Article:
I think this is the last part of this series, although I'll probably hit 'post' and think of a whole load of other things to say!
Most of the qualities I've written are really about awareness and putting other people first.
Getting to know what's 'normal' and expected for the group you're playing with is really important when it comes to working well with people. Observe and ask. Is the conductor open to group discussions during the rehearsal or do they want you to save any questions for the break? What's the atmosphere like - is it full of jokes, or are you expected to take things very seriously? How do other people behave in the group? If you want to fit in, you may need to modify how you behave - of course, you might decide that you the culture of that group doesn't suit you, and that's fair enough too, but you can only find this out by observing and being aware of what's going on around you.
Generally, musical training encourages self-awareness - recognising your habits and what you're doing when you play your instrument. I recently read this article which describes two types of self-awareness - internal (which is knowing yourself well, probably what we normally refer to as self-awareness) and external, which is to do with being aware of how others see us and how are actions affect them. This article suggests that being good at both makes people good at 'leading' and I reckon a combination of the two makes for a musician who is good to work with too.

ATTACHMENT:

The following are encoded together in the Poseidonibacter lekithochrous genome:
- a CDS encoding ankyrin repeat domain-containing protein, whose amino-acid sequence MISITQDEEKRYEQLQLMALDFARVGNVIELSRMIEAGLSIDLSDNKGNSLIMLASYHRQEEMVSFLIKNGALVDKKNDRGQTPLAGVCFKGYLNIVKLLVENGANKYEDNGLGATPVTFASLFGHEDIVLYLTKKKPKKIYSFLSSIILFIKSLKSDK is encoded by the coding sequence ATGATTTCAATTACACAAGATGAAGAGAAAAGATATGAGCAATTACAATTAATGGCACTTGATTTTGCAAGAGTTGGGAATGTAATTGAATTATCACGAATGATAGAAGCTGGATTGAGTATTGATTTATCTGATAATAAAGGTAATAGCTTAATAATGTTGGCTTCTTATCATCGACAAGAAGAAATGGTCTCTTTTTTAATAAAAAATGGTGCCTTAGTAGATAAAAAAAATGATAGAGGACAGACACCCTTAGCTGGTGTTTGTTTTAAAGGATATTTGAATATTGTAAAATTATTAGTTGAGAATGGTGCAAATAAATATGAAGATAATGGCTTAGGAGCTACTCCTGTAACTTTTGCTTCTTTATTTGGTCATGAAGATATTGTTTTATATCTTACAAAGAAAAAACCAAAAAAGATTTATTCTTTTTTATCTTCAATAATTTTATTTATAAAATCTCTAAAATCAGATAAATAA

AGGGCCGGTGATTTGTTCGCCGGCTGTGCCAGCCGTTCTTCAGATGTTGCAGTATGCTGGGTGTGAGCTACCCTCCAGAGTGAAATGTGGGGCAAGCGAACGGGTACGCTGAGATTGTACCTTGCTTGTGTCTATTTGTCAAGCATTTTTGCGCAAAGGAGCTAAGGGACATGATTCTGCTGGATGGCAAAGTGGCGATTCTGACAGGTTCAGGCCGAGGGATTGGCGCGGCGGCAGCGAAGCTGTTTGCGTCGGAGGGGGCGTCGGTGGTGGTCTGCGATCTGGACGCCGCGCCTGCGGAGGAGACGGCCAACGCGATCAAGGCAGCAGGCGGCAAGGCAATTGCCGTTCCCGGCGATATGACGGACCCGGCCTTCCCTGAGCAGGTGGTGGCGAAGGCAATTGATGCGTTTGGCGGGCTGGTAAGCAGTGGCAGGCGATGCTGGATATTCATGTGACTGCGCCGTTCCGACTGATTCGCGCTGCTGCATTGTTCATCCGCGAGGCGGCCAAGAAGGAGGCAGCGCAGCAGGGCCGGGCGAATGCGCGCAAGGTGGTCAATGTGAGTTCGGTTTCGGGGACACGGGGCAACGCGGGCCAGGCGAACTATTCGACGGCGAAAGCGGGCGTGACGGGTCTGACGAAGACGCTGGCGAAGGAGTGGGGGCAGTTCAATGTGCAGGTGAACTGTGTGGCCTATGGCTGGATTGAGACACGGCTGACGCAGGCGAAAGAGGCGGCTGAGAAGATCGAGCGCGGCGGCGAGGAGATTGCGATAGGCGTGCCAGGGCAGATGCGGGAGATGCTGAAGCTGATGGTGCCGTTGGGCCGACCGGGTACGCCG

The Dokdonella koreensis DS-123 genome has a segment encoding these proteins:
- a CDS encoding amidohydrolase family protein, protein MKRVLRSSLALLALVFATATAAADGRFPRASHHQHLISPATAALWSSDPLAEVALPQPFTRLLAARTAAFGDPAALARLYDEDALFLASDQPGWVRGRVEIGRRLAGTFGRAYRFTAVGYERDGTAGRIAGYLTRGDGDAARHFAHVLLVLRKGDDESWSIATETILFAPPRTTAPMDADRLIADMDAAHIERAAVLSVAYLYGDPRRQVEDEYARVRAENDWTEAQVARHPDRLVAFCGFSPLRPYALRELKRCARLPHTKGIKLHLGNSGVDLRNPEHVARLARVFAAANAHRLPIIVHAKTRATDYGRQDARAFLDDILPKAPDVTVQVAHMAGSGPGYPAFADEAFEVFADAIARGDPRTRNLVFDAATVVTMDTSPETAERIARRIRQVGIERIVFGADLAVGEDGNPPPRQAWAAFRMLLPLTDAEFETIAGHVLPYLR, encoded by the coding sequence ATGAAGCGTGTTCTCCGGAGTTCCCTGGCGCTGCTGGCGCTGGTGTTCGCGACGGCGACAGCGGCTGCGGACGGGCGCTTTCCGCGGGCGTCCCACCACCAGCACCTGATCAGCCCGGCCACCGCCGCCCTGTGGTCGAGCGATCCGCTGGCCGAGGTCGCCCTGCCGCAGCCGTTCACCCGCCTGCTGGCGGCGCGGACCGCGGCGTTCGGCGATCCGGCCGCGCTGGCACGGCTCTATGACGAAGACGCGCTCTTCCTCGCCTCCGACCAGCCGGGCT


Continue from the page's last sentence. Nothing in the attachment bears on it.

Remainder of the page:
Make it about them not you
Most of these qualities are really about putting other people first, about not making yourself the centre of everything. About calmly getting on with the 'job' (or acting calm, even if you're not feeling it) and not making a fuss. If you're playing in a group, you're not the most important person, nobody is. If it's just you and an accompanist, you're still a team. Even if you're playing solo, completely on your own, if there's any sort of audience there, you're not the most important one. But all of the above habits are good for you too - being organised, informed, and on time makes things far less stressful, and they make you the sort of person who is valued, respected, and asked to do things.
Nobody expects you to be perfect, and you will have to odd 'off' day where you accidentally double-book yourself, forget your music stand, don't leave enough time to get to the venue, or inexplicably play like you haven't practised even when you've done loads, but if you're generally reliable, people know that's an off day and not your usual style. If you're exceptionally highly skilled at playing, you might be able to get away without doing some of these things - you could be late, demanding, difficult and diva-ish - but even then, imagine how much better it would be to be brilliant, reliable and friendly - what a combination!
Flute player and teacher blogging about playing, learning, teaching and researching music.
The Reliable Musician - a series of blog posts on the skills that make the sort of musician people want to work with!